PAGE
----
Governor Paterson recommends Christopher Ward to become Port Authority Executive Director. 

Read Governor Paterson’s press release here.

Bronson Fox and Mehul Patel have been named vice-presidents at New York State’s Moynihan Station Development Corporation

Bronson Fox and Mehul Patel have been named vice-presidents at the state’s Moynihan Station Development Corp.  Fox, formerly an assitant vice president at the city Economic Development Corp., was most recently senior policy director at Partnership for New York City.  Patel was senior project manager at The Hudson Cos.

Schedule of Hearings in the New York City Council for the Week of May 12

Economic Development; Finance David I. Weprin, Thomas White, Jr., Chairs
Monday, May 12, 11:00 AM
Council Chambers – City Hall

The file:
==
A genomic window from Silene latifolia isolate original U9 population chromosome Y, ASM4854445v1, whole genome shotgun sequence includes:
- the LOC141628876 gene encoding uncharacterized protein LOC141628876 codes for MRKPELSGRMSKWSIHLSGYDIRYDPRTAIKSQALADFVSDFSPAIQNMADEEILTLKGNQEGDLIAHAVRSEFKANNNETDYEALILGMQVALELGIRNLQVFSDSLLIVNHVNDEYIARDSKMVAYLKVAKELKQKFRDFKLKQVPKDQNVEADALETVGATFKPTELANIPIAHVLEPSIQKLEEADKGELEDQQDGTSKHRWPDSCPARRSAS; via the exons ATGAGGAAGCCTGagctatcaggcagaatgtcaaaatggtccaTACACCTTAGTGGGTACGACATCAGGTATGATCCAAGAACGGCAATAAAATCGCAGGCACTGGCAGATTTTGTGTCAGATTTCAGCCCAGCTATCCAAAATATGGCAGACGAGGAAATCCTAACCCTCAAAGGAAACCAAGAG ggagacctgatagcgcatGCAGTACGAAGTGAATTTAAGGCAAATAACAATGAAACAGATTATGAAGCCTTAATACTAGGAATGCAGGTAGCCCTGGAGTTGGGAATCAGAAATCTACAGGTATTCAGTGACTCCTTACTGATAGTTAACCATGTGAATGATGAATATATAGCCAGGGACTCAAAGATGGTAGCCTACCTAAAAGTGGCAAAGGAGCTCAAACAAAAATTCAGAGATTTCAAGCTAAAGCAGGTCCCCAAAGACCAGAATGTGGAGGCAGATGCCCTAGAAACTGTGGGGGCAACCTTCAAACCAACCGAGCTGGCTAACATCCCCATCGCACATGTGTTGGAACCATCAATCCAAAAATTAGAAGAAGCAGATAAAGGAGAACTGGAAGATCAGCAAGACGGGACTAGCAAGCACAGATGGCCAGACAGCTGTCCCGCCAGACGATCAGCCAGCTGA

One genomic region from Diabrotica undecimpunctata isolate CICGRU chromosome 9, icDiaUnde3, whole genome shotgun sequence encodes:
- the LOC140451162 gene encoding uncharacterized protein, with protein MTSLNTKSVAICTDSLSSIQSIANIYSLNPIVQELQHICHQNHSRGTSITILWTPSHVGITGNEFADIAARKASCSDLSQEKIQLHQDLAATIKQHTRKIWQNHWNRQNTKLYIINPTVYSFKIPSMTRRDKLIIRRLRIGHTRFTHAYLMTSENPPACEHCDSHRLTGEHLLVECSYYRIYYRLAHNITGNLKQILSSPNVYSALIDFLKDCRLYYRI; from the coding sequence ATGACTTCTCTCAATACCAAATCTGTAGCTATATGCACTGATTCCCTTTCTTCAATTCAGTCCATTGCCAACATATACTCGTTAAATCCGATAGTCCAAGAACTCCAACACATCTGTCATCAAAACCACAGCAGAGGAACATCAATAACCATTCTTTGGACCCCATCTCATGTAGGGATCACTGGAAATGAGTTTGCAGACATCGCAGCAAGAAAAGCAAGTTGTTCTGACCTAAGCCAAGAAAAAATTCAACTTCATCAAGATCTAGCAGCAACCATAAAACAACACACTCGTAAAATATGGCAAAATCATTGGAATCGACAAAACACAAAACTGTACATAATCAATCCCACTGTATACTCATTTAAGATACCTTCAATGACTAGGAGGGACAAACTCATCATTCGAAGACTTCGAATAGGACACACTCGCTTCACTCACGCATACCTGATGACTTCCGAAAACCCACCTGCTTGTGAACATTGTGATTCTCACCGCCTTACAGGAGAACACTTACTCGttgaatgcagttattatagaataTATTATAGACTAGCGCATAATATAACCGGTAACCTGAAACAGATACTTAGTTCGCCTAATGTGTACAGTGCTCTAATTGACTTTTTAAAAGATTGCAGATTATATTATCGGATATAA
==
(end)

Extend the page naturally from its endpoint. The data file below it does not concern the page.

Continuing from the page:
Details: 11:00 – 12:00 Economic Development Corporation

Economic Development; Finance; Community Development David I. Weprin, Thomas White, Jr., Albert Vann, Chairs
Monday, May 12, 12:00 PM
Council Chambers – City Hall
Details: 12:00 – 1:00 Small Business Services

Environmental Protection; Finance David I. Weprin, James F. Gennaro, Chairs
Monday, May 12, 1:00 PM
Council Chambers – City Hall
Details: 1:00 – 2:15 Environmental Protection (Capital) 2:15 – 3:30 Environmental Protection (Expense) 3:30 Public

General Welfare; Finance; Women’s Issues David I. Weprin, Helen Sears, Bill de Blasio, Chairs
Tuesday, May 13, 10:00 AM
Council Chambers – City Hall
Details: 10:00 – 12:00 Human Resources Administration / Social Services 12:00 – 2:00 Administration for Children’s Services 2:00 – 3:00 Homeless Services 3:00 Public

Youth Services * Addition Lewis A. Fidler, Chair
Wednesday, May 14, 10:00 AM
Council Chambers – City Hall